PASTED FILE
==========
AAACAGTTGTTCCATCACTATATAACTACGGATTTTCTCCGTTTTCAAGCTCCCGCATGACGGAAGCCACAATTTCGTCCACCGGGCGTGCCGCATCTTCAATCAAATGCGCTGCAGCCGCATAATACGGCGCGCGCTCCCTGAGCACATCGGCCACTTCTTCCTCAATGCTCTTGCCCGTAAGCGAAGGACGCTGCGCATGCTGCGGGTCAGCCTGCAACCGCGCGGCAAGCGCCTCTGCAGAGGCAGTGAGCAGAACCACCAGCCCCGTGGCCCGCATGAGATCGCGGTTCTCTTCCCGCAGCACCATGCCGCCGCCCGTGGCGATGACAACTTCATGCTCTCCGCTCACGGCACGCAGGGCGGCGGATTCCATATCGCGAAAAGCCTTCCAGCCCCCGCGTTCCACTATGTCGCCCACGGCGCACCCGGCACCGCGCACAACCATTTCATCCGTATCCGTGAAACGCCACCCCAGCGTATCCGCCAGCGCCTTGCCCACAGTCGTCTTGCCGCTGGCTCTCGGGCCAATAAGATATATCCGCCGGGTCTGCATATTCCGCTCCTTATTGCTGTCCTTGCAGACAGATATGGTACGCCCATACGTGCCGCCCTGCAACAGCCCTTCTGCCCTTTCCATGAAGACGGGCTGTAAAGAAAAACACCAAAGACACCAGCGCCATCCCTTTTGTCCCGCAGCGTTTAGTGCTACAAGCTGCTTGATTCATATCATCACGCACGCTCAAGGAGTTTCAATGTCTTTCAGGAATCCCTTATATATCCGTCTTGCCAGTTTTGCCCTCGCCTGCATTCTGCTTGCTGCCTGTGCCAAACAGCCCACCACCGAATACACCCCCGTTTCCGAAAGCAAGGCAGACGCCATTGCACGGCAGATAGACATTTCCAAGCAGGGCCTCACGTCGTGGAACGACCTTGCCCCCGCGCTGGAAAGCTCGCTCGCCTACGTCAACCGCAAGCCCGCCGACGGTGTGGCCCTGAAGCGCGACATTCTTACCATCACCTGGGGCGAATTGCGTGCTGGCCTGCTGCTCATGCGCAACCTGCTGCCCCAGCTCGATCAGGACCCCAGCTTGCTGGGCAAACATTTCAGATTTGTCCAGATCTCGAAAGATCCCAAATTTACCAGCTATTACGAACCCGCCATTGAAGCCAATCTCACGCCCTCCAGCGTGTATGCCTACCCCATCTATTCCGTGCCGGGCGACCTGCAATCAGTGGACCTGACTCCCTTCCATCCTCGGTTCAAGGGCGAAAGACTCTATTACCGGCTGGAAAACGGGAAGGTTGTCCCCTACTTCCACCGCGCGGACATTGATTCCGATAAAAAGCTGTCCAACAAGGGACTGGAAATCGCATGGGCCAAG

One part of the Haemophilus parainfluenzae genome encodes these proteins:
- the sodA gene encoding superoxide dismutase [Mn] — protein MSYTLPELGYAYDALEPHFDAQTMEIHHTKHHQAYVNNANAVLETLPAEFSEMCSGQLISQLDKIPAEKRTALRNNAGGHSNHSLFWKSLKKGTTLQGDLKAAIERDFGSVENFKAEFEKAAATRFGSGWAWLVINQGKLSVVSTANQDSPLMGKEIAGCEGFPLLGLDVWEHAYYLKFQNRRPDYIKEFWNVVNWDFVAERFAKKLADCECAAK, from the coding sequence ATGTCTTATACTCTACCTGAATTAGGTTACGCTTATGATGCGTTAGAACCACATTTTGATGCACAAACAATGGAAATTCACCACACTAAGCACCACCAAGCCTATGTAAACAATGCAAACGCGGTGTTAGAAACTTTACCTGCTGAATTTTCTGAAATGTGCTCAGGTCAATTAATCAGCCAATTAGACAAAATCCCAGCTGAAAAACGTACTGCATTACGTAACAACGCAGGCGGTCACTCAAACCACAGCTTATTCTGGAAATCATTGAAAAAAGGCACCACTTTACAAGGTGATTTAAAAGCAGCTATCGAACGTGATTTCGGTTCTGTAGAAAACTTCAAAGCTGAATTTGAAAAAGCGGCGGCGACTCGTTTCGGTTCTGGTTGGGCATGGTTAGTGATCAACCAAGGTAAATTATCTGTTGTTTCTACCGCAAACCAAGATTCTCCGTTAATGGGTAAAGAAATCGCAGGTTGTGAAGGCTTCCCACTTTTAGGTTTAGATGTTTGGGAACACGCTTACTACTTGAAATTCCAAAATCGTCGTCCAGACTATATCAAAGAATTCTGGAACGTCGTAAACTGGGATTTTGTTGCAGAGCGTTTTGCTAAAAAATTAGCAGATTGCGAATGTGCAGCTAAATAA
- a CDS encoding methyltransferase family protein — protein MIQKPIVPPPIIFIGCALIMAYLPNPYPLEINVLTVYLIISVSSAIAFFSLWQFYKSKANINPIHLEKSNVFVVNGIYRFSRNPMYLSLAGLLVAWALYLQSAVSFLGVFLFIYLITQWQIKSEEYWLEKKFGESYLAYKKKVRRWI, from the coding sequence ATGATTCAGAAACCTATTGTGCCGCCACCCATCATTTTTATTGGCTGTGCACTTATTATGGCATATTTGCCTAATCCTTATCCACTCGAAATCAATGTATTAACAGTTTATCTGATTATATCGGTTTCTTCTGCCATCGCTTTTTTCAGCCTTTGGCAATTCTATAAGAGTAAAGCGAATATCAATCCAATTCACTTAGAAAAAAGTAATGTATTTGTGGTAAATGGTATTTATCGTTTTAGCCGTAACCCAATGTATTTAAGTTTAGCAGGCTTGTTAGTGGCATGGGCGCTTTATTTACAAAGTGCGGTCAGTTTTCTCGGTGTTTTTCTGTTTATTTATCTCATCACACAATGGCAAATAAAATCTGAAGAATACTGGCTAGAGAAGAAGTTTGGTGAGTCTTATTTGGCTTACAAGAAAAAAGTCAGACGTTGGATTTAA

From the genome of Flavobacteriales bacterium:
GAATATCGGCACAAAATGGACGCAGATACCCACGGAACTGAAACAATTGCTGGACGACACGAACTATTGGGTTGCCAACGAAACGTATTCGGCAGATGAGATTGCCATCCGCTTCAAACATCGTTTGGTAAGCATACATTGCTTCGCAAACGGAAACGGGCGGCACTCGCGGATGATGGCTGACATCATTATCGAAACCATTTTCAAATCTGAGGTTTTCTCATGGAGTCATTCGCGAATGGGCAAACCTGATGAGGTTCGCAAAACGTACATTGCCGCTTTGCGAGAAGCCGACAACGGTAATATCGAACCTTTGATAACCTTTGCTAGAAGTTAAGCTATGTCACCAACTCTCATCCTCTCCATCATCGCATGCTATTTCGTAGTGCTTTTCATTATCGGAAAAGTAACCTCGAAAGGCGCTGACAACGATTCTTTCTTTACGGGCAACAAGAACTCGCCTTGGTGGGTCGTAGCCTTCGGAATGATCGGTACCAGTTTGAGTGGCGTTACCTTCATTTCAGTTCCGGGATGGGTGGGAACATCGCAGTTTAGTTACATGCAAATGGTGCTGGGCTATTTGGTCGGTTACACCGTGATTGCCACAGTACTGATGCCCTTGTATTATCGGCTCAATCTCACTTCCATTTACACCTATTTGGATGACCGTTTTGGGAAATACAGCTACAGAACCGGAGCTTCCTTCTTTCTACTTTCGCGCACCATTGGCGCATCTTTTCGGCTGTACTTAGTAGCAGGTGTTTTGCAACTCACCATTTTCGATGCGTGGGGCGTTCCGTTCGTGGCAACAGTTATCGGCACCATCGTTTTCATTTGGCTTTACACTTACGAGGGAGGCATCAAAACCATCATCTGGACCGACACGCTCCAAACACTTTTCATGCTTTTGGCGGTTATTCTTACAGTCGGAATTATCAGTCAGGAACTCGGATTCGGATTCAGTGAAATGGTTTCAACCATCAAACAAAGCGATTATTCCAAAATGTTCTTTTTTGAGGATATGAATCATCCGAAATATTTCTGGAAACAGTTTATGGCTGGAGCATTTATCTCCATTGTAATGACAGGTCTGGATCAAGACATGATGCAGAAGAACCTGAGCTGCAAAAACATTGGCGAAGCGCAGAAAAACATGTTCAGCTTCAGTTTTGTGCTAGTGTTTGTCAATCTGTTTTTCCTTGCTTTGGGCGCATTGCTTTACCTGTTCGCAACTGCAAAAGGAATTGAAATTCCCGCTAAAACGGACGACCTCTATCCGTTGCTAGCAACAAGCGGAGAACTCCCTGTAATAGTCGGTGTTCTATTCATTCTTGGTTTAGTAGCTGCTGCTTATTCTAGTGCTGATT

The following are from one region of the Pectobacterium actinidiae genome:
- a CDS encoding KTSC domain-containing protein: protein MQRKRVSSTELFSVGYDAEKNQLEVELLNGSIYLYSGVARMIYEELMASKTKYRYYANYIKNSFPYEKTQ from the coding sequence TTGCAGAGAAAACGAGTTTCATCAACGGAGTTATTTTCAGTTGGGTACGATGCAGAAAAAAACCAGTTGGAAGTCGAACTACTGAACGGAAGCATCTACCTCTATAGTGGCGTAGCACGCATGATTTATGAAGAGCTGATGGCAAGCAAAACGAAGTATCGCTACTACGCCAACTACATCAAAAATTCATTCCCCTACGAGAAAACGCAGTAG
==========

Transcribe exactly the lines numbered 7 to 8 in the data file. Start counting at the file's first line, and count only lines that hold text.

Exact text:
The following are from one region of the Pectobacterium actinidiae genome:
- a CDS encoding KTSC domain-containing protein: protein MQRKRVSSTELFSVGYDAEKNQLEVELLNGSIYLYSGVARMIYEELMASKTKYRYYANYIKNSFPYEKTQ from the coding sequence TTGCAGAGAAAACGAGTTTCATCAACGGAGTTATTTTCAGTTGGGTACGATGCAGAAAAAAACCAGTTGGAAGTCGAACTACTGAACGGAAGCATCTACCTCTATAGTGGCGTAGCACGCATGATTTATGAAGAGCTGATGGCAAGCAAAACGAAGTATCGCTACTACGCCAACTACATCAAAAATTCATTCCCCTACGAGAAAACGCAGTAG